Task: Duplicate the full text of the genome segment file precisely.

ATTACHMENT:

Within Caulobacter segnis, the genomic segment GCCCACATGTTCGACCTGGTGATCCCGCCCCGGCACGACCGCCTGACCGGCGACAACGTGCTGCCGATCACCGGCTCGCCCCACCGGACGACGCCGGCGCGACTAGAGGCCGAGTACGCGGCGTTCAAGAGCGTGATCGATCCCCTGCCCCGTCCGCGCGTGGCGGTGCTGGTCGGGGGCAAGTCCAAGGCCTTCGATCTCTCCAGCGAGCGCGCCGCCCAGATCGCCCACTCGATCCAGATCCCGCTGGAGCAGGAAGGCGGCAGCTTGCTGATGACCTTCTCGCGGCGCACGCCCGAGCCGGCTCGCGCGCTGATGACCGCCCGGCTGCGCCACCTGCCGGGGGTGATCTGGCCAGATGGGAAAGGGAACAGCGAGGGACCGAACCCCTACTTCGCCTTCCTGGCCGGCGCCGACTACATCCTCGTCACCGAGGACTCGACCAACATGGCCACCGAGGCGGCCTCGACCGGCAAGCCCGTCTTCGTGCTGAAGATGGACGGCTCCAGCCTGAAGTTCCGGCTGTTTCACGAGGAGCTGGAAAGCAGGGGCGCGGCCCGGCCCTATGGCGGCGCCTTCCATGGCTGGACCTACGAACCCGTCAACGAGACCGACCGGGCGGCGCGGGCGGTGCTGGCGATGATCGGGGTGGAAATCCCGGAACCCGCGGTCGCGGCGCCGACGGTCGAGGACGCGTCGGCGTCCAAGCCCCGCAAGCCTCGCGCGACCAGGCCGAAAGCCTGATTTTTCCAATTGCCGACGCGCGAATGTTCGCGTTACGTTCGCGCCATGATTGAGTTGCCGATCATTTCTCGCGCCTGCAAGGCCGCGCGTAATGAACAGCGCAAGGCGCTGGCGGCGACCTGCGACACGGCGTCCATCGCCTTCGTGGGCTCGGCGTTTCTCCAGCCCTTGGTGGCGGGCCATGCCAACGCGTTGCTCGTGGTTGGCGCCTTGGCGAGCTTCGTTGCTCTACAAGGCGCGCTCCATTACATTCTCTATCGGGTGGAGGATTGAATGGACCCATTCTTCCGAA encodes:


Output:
Within Caulobacter segnis, the genomic segment GCCCACATGTTCGACCTGGTGATCCCGCCCCGGCACGACCGCCTGACCGGCGACAACGTGCTGCCGATCACCGGCTCGCCCCACCGGACGACGCCGGCGCGACTAGAGGCCGAGTACGCGGCGTTCAAGAGCGTGATCGATCCCCTGCCCCGTCCGCGCGTGGCGGTGCTGGTCGGGGGCAAGTCCAAGGCCTTCGATCTCTCCAGCGAGCGCGCCGCCCAGATCGCCCACTCGATCCAGATCCCGCTGGAGCAGGAAGGCGGCAGCTTGCTGATGACCTTCTCGCGGCGCACGCCCGAGCCGGCTCGCGCGCTGATGACCGCCCGGCTGCGCCACCTGCCGGGGGTGATCTGGCCAGATGGGAAAGGGAACAGCGAGGGACCGAACCCCTACTTCGCCTTCCTGGCCGGCGCCGACTACATCCTCGTCACCGAGGACTCGACCAACATGGCCACCGAGGCGGCCTCGACCGGCAAGCCCGTCTTCGTGCTGAAGATGGACGGCTCCAGCCTGAAGTTCCGGCTGTTTCACGAGGAGCTGGAAAGCAGGGGCGCGGCCCGGCCCTATGGCGGCGCCTTCCATGGCTGGACCTACGAACCCGTCAACGAGACCGACCGGGCGGCGCGGGCGGTGCTGGCGATGATCGGGGTGGAAATCCCGGAACCCGCGGTCGCGGCGCCGACGGTCGAGGACGCGTCGGCGTCCAAGCCCCGCAAGCCTCGCGCGACCAGGCCGAAAGCCTGATTTTTCCAATTGCCGACGCGCGAATGTTCGCGTTACGTTCGCGCCATGATTGAGTTGCCGATCATTTCTCGCGCCTGCAAGGCCGCGCGTAATGAACAGCGCAAGGCGCTGGCGGCGACCTGCGACACGGCGTCCATCGCCTTCGTGGGCTCGGCGTTTCTCCAGCCCTTGGTGGCGGGCCATGCCAACGCGTTGCTCGTGGTTGGCGCCTTGGCGAGCTTCGTTGCTCTACAAGGCGCGCTCCATTACATTCTCTATCGGGTGGAGGATTGAATGGACCCATTCTTCCGAA encodes: